The park was founded in Nov., 1947, when voters approved its formation by a 4-1 vote; followed by a 1-mil tax levy in 1948. The levy to this day, still provides the bulk of funding for the park district’s estimated $1.3 million annual budget.
Prior to its formation, the land on which the park sits was part of a 123-acre site of what the federal government called ‘surplus federal lands.’ Boardman Township purchased the property for $14,500 in 1946, and then turned around and sold the land to William F. Maag Jr. (WFMJ), who needed 51 acres to build a transmitter for his radio station. He then donated the rest of the property back to Boardman Township for the establishment of Boardman Park.
Named as the first commissioners to Boardman Park were Ralph P. Smith, Lewis Barger and Atty. Hugh Manchester., who along with architect H. Walter Damon and architect/engineer Chet Long. surveyed the property and began to develop plans for a park, including the main drive that still serves the park today.
A major addition to Boardman Park was completed in 1972, when St. James Church was moved from the center of the township to the front entrance of the park. The church, built in 1829, is among the oldest Episcopal church structures east of the Mississippi River.
In its early years, there were two pavilions, a winter ice skating rink and a baseball field, that along with all its woods, were the main features of the park. The ‘big event’ each year was the annual Memorial Day ceremonies that were held around the flag pole.
The park’s main ballfield, located near where the Maag Outdoor Arts Theater is today, served as home field for the Boardman Spartans baseball team. In the 1960s, famed NFL quarterback Joe Namath played baseball on that field as a member of the Beaver Falls High School diamond team.
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In 1949, Homer V. Holl Sr. was named as the first superintendent of Boardman Park. Chuck Wedekind served as superintendent from 1951 to 1956, when Ivor Jenkins took over the reigns. It was under Jenkins and park commissioners Phil Prosser, Frank Showalter and Frank Mastriana that St. James Church found its new home, gracing the entrance to Boardman Park and all who pass by on heavily-traveled Rt. 224.
Jenkins served until 1975 when John Holzbach took over the superintendent’s duties.
Under Holzbach, Boardman Park began to develop an historical village that today includes the Beardsley-Walter Diehm house, the Oswald Detch House and the Schiller-Chuey summer kitchen.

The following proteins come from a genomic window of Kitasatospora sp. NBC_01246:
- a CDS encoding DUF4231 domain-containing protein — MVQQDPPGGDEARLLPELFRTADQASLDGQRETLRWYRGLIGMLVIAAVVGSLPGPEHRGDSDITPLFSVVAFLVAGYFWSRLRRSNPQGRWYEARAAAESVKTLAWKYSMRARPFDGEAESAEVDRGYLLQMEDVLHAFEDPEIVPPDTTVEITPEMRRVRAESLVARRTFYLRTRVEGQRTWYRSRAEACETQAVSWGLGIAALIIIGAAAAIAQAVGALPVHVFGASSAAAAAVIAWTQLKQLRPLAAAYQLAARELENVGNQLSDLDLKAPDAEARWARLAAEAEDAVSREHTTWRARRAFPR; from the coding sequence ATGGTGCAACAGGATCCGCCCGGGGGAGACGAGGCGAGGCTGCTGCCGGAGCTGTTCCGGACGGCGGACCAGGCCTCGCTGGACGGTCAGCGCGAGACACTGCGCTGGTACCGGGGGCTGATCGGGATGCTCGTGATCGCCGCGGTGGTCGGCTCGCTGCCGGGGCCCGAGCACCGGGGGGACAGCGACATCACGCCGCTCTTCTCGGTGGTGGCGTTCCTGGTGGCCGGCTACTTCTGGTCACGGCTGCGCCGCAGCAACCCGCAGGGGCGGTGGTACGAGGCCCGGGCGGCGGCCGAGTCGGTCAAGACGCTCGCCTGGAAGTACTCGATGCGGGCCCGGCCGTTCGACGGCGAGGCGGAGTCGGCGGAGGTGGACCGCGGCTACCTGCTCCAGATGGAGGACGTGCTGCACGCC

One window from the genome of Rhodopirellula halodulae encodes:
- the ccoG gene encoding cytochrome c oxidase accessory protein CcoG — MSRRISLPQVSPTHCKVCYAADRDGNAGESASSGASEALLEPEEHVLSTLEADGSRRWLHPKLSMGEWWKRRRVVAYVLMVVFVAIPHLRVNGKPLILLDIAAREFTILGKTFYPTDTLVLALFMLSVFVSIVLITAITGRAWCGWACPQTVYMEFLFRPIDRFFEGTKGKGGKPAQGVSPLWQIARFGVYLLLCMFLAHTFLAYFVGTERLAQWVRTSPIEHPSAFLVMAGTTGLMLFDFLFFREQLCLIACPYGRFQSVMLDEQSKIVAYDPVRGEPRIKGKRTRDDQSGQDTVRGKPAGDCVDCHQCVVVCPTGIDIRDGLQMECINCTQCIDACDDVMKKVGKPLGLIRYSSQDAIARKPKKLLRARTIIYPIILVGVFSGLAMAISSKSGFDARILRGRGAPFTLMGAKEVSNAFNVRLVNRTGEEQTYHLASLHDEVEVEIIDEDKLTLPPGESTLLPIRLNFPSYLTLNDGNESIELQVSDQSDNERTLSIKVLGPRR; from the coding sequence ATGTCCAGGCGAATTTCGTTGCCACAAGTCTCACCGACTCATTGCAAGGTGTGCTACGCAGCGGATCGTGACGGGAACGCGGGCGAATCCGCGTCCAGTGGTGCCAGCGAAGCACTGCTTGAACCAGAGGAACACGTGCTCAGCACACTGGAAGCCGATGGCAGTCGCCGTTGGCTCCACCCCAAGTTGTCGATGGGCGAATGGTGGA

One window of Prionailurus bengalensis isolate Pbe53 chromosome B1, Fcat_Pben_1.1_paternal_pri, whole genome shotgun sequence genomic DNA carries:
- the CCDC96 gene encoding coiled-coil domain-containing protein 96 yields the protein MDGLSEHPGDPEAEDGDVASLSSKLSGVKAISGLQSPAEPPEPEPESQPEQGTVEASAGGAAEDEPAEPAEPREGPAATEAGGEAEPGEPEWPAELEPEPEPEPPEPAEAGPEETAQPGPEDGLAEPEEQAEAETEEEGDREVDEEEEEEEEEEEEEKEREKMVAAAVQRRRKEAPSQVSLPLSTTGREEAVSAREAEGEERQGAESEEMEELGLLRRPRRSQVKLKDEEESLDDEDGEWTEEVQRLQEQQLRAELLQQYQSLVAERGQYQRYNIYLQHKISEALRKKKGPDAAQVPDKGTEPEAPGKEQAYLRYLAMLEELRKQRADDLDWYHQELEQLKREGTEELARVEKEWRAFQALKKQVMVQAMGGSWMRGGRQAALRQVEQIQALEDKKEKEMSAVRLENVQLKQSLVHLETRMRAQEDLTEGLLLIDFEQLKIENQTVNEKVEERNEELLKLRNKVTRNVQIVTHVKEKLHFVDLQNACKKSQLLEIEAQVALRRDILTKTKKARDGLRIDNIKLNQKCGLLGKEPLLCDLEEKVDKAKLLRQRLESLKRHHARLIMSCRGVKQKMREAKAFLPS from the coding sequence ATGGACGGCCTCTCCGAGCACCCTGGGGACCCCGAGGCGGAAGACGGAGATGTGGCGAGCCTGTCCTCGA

In addition, the gazebo that stands in the park today, was constructed, and the Georgeanna Parker Activity Center that houses the park district’s offices was constructed in 1976, the same year the annual Music in the Park concerts were begun.
Holzbach drew the ire of Township Trustees in the early 1990s, when concerns were aired about park funds being spent on a private collection of nature books. He was replaced by Daniel Slagle Jr., who has directed Boardman Park’s operations since 1992.
Under Slagle, the park district has prospered and greatly expanded its programming. Use of the park today draws more than 500,000 visitors annually, including at its biggest annual event, the Boardman Rotary Oktoberfest.
The Oktoberfest might never have been held, as when first proposed, park directors expressed concern that so many in people in the park at one time could damage its landscaping.
However, in 1976, Boardman Township held its Bicentennial Celebration at Boardman Park and the event drew upwards of 15,000 people—paving the way the next year for the first Oktoberfest.
When Slagle took over the duties of leading Boardman Park, he proposed a mission statement that was approved by the Board of Commissioners, providing guidance for the many improvements under his tenure.
That mission statement called for the park district “to provide a diversity of recreational and educational opportunities in an environment that lends itself to pleasant family experiences.”
For example, in 1993, Kids Town Playground was completed with the help of a large outpouring of community support, including hundreds of volunteers who built the playground.
In 1994, a hike and bike trail was completed, and in 1996, the Maag Outdoor Arts Theater was built. A year later, the Elton Beard family cabin and Hofmaster Pavilion was built.
Today, Boardman Park not only encompasses its original acreage, but also includes seven ‘open space’ lands scattered throughout Boardman Township, as well as the Southern Park Stables and the Clarence Smith Homestead (both located by Washington Blvd.).
In 1972, when Slagle began his career at Boardman Park, serving as commissioners were Frank Mastriana, George Economus and Phil Prosser. Others who served on the park board during Slagle’s tenure are Tom Masters, Janie Jenkins, Mark Luke, Jack Russell, Gwen Smith, Dr. Robert Johnson and Josh Zarlenga; as well as current commissioners Joyce Mistovich, Trent Cailor and Ken Goldsboro.
In remarks at last Saturday’s celebration, Joyce Mistovich, chairperson of the park’s board of commissioners noted “With support from the public and our visitors, Boardman Park has evolved into one of the most unique and popular recreation areas in the Mahoning Valley
“Boardman Park has grown tremendously over these 75 years [and] all of this has occurred as we have been operating on the equivalent of a one-mil levy for 74 years.”
This article is being republished with permission of the Boardman News.